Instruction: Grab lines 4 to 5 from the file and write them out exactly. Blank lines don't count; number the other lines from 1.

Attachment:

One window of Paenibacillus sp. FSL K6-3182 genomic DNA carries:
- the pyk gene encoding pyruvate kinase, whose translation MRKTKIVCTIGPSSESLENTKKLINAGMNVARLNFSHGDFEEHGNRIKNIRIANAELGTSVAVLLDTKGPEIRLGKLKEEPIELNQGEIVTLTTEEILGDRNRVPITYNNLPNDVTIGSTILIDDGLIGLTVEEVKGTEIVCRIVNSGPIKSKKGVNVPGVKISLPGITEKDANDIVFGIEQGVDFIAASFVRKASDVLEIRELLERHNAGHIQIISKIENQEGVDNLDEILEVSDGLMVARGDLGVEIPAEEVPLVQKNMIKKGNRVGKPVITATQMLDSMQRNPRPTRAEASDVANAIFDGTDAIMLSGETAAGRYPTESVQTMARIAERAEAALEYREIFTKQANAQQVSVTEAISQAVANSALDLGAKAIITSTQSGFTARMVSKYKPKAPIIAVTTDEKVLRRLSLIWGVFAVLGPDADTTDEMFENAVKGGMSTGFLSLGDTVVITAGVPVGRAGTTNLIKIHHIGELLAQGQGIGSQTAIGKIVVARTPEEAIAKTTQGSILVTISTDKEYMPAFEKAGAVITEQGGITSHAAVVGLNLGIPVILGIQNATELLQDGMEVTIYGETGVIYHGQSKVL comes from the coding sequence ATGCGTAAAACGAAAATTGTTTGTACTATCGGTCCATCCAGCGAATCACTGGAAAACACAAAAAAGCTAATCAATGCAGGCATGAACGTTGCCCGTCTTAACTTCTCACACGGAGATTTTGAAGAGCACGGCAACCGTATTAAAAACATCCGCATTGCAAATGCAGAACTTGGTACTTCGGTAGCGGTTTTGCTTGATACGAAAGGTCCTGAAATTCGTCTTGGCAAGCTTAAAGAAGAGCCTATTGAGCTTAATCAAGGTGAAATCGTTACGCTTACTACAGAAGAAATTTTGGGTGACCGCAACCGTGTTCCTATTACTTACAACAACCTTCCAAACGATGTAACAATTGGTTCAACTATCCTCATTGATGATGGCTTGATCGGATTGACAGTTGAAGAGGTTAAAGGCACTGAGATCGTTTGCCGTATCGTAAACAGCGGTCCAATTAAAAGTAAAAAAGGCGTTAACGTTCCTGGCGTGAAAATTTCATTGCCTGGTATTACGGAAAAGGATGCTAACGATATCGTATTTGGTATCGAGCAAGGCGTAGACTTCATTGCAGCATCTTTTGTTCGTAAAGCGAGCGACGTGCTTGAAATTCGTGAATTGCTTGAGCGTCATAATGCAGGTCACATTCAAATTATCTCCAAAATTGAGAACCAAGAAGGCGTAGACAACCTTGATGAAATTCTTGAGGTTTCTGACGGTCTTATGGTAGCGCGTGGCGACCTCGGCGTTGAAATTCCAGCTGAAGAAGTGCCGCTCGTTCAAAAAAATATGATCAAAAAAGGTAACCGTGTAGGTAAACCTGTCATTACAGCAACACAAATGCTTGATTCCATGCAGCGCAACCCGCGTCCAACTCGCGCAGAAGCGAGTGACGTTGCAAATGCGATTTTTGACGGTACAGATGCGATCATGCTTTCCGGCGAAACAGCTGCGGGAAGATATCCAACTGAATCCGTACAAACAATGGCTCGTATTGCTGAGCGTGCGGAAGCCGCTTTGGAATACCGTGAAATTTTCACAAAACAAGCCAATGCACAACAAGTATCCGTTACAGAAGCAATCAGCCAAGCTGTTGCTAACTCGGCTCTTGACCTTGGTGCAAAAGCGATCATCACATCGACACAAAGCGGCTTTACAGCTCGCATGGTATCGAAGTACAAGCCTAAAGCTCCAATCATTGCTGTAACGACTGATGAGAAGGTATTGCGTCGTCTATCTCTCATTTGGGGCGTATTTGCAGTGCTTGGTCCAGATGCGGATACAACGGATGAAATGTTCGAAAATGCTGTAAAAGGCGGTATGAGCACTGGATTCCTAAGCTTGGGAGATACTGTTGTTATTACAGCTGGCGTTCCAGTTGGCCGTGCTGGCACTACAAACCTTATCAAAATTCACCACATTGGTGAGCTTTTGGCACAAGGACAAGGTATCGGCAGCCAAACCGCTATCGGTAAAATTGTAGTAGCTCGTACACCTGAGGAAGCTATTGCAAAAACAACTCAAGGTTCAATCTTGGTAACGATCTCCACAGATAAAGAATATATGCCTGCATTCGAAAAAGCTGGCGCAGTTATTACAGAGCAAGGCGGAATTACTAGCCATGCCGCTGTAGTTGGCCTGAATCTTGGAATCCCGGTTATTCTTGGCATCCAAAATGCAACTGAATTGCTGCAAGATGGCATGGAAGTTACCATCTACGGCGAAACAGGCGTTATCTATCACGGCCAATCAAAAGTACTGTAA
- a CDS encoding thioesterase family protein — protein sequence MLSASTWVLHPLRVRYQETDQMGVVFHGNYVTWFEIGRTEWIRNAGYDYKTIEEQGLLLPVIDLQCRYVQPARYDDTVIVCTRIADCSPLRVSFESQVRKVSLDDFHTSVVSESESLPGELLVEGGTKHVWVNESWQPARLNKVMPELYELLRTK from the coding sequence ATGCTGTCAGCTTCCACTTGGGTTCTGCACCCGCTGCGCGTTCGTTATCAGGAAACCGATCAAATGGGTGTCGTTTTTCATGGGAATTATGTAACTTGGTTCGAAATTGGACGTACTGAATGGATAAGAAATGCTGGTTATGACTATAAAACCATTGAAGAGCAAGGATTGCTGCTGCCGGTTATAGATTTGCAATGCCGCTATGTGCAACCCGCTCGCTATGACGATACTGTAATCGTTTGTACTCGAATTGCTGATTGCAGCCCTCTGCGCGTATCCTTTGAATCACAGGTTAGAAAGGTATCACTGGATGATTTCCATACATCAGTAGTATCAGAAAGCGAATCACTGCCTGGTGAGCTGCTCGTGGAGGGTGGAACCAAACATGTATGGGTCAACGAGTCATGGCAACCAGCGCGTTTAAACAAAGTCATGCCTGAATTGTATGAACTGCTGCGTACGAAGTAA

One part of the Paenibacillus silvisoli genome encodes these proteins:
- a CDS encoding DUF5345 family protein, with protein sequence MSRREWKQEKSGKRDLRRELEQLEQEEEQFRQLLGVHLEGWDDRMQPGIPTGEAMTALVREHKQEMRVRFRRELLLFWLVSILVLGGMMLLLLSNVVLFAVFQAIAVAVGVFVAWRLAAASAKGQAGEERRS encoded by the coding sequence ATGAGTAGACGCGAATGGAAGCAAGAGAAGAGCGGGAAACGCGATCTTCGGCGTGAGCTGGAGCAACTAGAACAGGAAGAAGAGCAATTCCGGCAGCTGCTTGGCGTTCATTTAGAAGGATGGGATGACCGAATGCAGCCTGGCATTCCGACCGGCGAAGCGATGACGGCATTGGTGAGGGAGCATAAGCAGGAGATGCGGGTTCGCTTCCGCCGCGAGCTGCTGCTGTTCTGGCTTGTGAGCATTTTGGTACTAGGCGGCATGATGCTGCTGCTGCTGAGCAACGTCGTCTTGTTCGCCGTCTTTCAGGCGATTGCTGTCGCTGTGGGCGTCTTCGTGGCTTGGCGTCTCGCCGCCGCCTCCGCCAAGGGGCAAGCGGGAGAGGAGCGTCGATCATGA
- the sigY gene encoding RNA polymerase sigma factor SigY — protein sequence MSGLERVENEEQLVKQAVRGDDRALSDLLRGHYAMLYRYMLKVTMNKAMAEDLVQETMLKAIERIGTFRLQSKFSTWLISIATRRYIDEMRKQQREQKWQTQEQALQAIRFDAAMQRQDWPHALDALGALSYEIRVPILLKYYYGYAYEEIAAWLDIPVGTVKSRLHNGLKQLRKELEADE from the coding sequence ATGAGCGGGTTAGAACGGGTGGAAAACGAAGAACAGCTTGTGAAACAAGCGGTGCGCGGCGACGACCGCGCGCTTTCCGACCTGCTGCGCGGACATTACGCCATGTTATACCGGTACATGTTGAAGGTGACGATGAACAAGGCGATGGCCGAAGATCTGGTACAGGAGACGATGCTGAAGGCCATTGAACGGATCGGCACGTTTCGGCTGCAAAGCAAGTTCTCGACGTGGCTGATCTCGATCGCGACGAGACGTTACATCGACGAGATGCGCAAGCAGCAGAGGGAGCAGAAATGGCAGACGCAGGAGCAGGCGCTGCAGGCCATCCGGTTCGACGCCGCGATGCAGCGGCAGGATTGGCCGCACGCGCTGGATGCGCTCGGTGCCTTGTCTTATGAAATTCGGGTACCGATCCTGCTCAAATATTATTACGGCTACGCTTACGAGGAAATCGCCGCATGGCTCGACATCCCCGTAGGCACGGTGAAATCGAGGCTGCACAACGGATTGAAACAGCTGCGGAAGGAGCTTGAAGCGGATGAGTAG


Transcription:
One part of the Paenibacillus silvisoli genome encodes these proteins:
- a CDS encoding DUF5345 family protein, with protein sequence MSRREWKQEKSGKRDLRRELEQLEQEEEQFRQLLGVHLEGWDDRMQPGIPTGEAMTALVREHKQEMRVRFRRELLLFWLVSILVLGGMMLLLLSNVVLFAVFQAIAVAVGVFVAWRLAAASAKGQAGEERRS encoded by the coding sequence ATGAGTAGACGCGAATGGAAGCAAGAGAAGAGCGGGAAACGCGATCTTCGGCGTGAGCTGGAGCAACTAGAACAGGAAGAAGAGCAATTCCGGCAGCTGCTTGGCGTTCATTTAGAAGGATGGGATGACCGAATGCAGCCTGGCATTCCGACCGGCGAAGCGATGACGGCATTGGTGAGGGAGCATAAGCAGGAGATGCGGGTTCGCTTCCGCCGCGAGCTGCTGCTGTTCTGGCTTGTGAGCATTTTGGTACTAGGCGGCATGATGCTGCTGCTGCTGAGCAACGTCGTCTTGTTCGCCGTCTTTCAGGCGATTGCTGTCGCTGTGGGCGTCTTCGTGGCTTGGCGTCTCGCCGCCGCCTCCGCCAAGGGGCAAGCGGGAGAGGAGCGTCGATCATGA